• Buffon, Stephan Lichtsteiner, Leonardo Bonucci, Andrea Barzagli and Claudio Marchisio all started the 2015 final for Juve, with Stefano Sturaro an unused substitute. Giorgio Chiellini missed out through injury.
• Sami Khedira was part of the victorious Real Madrid team in 2014; he, Mario Mandžukić, a winner with Bayern the previous year, and Dani Alves (Barcelona 2009, 2011, 2015) could join the list of 13 players to win the UEFA Champions League with two different clubs.
• Mandžukić and Juve’s 2015 final goalscorer, Álvaro Morata, could both join the list of two players to score for different clubs in the European Cup final: only Velibor Vasović (FK Partizan 1966, Ajax 1969) and Cristiano Ronaldo (Manchester United, Real Madrid 2014) have previously managed it.
• Juventus have also played in four UEFA Cup finals – winning three (1977, 1990, 1993) and losing one (1995) – as well as the 1984 European Cup Winners’ Cup final, which they won.
• Madrid have won a record 11 European Cups, and have triumphed in their last five finals. Overall their final record is W11 L3:
1955/56: Real Madrid 4-3 Stade de Reims Champagne
1956/57: Real Madrid 2-0 ACF Fiorentina
1957/58: Real Madrid 3-2 AC Milan (aet)
1958/59: Real Madrid 2-0 Stade de Reims Champagne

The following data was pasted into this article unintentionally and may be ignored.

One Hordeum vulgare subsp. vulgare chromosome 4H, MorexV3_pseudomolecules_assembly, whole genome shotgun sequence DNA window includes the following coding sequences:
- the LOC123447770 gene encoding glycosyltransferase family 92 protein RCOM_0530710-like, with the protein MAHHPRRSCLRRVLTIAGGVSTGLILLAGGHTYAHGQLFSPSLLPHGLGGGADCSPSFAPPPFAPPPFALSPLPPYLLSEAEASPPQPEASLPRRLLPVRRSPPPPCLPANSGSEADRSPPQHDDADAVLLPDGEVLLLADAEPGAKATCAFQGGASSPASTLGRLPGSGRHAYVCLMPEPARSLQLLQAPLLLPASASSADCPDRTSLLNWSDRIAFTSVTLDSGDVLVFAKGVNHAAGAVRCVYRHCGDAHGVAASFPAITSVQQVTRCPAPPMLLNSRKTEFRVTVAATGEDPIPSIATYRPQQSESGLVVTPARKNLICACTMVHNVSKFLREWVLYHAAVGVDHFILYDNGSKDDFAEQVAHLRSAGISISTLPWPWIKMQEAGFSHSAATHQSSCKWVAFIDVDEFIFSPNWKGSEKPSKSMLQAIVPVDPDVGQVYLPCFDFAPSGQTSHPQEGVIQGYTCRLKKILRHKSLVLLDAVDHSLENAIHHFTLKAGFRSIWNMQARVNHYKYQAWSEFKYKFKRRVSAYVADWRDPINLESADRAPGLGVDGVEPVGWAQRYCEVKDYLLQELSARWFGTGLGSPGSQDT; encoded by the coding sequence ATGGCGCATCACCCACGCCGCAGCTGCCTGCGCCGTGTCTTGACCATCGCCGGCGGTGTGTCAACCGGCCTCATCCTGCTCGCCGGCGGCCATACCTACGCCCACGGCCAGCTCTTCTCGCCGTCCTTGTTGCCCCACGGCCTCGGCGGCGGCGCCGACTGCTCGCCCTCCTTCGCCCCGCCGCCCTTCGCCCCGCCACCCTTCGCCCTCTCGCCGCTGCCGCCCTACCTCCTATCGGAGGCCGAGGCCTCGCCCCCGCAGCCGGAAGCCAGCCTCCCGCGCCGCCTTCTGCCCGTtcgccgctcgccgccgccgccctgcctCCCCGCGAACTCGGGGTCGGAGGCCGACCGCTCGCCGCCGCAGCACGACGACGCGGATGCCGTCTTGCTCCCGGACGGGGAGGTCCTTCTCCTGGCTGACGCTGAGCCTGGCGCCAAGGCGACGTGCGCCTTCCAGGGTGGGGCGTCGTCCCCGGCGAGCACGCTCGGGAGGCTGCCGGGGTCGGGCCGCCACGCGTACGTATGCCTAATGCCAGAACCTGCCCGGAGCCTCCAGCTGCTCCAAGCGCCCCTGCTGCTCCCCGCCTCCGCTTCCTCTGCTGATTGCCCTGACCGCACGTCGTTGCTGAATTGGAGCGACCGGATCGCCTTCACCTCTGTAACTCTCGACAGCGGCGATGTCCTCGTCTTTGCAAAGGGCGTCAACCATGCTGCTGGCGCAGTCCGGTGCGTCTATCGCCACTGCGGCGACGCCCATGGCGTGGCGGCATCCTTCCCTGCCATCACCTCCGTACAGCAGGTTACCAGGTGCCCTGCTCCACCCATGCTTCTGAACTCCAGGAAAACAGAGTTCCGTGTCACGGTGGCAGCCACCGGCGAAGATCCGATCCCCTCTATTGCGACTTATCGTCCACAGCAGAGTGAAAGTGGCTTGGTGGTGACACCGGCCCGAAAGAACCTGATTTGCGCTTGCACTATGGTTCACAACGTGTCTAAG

1959/60: Real Madrid 7-3 Eintracht Frankfurt
1961/62: SL Benfica 5-3 Real Madrid
1963/64: FC Internazionale Milano 3-1 Real Madrid
1965/66: Real Madrid 2-1 FK Partizan
1980/81: Liverpool FC 1-0 Real Madrid
1997/98: Real Madrid 1-0 Juventus
1999/00: Real Madrid 3-0 Valencia CF
2001/02: Real Madrid 2-1 Bayer 04 Leverkusen
2013/14: Real Madrid 4-1 Club Atlético Madrid (aet)
2015/16: Real Madrid 1-1 Club Atlético Madrid (aet; Real Madrid win 5-3 on penalties)
• Madrid want to become the first side to make a successful UEFA Champions League title defence. They are the fifth reigning champions to return to the final the following season, the most recent being Manchester United in 2009.
• No team have won the European Cup in successive seasons since Milan (1989, 1990).
• Zidane is also attempting to become the first coach to win the UEFA Champions League two years running, while Sergio Ramos is seeking to become the first captain to lift the UEFA Champions League trophy in consecutive seasons.